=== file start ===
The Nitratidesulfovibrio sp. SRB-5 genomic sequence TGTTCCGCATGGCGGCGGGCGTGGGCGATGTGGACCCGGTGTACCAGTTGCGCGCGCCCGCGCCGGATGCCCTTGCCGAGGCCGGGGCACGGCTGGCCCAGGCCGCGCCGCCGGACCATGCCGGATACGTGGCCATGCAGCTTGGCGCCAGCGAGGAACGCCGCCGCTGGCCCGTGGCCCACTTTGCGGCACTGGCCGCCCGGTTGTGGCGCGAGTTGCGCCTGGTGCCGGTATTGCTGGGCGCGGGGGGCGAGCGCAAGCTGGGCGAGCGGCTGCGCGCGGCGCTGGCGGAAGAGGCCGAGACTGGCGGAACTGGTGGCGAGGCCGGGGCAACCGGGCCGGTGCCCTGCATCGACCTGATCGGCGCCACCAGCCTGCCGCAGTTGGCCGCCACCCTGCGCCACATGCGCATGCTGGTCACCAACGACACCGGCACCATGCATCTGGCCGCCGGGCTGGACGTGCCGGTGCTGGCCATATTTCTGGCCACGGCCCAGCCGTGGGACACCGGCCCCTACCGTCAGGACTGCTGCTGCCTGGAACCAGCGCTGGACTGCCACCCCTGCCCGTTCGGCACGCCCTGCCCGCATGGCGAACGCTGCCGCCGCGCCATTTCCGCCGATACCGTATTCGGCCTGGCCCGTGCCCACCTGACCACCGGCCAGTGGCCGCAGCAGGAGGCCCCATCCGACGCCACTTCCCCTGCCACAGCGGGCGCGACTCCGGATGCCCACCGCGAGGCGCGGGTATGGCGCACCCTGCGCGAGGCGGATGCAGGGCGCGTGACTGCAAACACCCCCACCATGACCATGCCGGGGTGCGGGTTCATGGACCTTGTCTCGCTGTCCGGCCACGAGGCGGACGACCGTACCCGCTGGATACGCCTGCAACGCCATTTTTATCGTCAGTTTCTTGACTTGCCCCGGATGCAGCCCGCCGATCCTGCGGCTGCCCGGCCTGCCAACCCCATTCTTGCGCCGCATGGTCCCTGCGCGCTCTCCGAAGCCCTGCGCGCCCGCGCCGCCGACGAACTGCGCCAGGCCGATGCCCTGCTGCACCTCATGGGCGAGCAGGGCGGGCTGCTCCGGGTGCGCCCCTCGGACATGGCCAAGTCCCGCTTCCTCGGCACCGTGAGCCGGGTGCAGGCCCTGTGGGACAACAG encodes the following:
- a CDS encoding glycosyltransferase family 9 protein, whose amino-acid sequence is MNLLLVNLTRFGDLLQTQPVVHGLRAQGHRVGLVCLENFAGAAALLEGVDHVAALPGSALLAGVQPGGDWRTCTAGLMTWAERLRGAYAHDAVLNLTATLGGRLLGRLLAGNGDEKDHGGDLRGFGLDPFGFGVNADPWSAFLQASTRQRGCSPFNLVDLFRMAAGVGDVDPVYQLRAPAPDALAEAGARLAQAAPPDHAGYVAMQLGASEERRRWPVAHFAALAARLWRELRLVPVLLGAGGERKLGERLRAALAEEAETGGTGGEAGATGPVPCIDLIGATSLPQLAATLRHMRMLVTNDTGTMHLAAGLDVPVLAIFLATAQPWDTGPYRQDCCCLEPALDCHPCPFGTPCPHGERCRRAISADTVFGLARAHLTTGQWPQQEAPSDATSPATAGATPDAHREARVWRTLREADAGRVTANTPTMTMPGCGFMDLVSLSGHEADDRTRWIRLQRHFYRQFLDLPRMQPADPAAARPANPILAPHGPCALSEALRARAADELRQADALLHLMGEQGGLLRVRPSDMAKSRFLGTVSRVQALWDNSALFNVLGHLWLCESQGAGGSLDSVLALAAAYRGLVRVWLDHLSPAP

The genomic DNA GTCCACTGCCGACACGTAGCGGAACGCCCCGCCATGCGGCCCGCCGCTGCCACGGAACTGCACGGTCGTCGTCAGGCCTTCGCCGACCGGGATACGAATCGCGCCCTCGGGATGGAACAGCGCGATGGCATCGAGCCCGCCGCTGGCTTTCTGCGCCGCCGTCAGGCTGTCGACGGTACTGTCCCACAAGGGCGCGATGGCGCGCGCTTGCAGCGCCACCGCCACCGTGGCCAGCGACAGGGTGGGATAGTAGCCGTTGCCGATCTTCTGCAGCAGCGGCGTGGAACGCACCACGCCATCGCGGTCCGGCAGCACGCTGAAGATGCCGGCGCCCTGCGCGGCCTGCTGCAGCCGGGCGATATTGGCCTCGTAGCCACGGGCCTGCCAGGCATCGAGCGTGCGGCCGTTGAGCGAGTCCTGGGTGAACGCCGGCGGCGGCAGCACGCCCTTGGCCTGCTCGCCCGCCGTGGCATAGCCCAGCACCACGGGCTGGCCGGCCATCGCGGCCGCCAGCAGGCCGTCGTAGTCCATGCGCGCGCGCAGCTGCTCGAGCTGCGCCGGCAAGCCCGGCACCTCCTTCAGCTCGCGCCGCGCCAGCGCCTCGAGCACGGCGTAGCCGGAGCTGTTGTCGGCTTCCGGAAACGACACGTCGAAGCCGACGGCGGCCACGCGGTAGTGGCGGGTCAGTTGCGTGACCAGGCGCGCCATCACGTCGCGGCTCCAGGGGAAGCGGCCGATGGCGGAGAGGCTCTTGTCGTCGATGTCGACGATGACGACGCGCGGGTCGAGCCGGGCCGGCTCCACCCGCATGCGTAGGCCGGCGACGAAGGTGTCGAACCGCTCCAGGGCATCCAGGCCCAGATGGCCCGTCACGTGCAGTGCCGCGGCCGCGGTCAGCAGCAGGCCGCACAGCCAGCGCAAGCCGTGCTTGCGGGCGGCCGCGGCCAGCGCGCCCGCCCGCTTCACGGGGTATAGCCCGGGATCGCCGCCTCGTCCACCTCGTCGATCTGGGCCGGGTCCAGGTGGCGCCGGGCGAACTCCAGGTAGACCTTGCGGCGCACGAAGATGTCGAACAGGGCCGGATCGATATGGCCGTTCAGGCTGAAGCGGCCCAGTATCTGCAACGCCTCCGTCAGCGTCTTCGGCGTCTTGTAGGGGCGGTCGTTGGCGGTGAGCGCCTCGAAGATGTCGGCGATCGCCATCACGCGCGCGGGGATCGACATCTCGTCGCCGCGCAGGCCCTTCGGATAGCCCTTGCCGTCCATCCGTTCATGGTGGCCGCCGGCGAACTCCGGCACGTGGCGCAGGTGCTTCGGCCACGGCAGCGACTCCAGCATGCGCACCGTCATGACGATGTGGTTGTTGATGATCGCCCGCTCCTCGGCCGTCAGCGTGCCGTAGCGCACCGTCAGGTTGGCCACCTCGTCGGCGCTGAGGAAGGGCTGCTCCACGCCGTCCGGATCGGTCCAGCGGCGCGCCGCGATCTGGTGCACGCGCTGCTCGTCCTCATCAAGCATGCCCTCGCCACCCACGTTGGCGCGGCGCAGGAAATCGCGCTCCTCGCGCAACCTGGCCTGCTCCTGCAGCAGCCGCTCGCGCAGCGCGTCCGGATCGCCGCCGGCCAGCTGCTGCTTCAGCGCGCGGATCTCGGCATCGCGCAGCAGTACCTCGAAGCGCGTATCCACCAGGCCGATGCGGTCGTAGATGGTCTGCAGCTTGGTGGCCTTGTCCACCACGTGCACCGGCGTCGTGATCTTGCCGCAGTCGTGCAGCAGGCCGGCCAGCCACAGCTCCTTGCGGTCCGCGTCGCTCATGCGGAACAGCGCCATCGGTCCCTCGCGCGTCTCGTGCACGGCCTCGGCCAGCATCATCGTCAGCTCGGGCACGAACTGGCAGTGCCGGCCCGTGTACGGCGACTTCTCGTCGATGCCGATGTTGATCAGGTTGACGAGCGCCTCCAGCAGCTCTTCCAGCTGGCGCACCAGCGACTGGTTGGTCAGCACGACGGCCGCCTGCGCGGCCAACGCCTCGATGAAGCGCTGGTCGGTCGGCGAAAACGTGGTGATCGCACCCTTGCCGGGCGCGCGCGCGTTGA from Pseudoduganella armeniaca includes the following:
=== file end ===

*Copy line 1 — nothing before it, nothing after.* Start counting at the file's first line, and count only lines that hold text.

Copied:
The Nitratidesulfovibrio sp. SRB-5 genomic sequence TGTTCCGCATGGCGGCGGGCGTGGGCGATGTGGACCCGGTGTACCAGTTGCGCGCGCCCGCGCCGGATGCCCTTGCCGAGGCCGGGGCACGGCTGGCCCAGGCCGCGCCGCCGGACCATGCCGGATACGTGGCCATGCAGCTTGGCGCCAGCGAGGAACGCCGCCGCTGGCCCGTGGCCCACTTTGCGGCACTGGCCGCCCGGTTGTGGCGCGAGTTGCGCCTGGTGCCGGTATTGCTGGGCGCGGGGGGCGAGCGCAAGCTGGGCGAGCGGCTGCGCGCGGCGCTGGCGGAAGAGGCCGAGACTGGCGGAACTGGTGGCGAGGCCGGGGCAACCGGGCCGGTGCCCTGCATCGACCTGATCGGCGCCACCAGCCTGCCGCAGTTGGCCGCCACCCTGCGCCACATGCGCATGCTGGTCACCAACGACACCGGCACCATGCATCTGGCCGCCGGGCTGGACGTGCCGGTGCTGGCCATATTTCTGGCCACGGCCCAGCCGTGGGACACCGGCCCCTACCGTCAGGACTGCTGCTGCCTGGAACCAGCGCTGGACTGCCACCCCTGCCCGTTCGGCACGCCCTGCCCGCATGGCGAACGCTGCCGCCGCGCCATTTCCGCCGATACCGTATTCGGCCTGGCCCGTGCCCACCTGACCACCGGCCAGTGGCCGCAGCAGGAGGCCCCATCCGACGCCACTTCCCCTGCCACAGCGGGCGCGACTCCGGATGCCCACCGCGAGGCGCGGGTATGGCGCACCCTGCGCGAGGCGGATGCAGGGCGCGTGACTGCAAACACCCCCACCATGACCATGCCGGGGTGCGGGTTCATGGACCTTGTCTCGCTGTCCGGCCACGAGGCGGACGACCGTACCCGCTGGATACGCCTGCAACGCCATTTTTATCGTCAGTTTCTTGACTTGCCCCGGATGCAGCCCGCCGATCCTGCGGCTGCCCGGCCTGCCAACCCCATTCTTGCGCCGCATGGTCCCTGCGCGCTCTCCGAAGCCCTGCGCGCCCGCGCCGCCGACGAACTGCGCCAGGCCGATGCCCTGCTGCACCTCATGGGCGAGCAGGGCGGGCTGCTCCGGGTGCGCCCCTCGGACATGGCCAAGTCCCGCTTCCTCGGCACCGTGAGCCGGGTGCAGGCCCTGTGGGACAACAG encodes the following: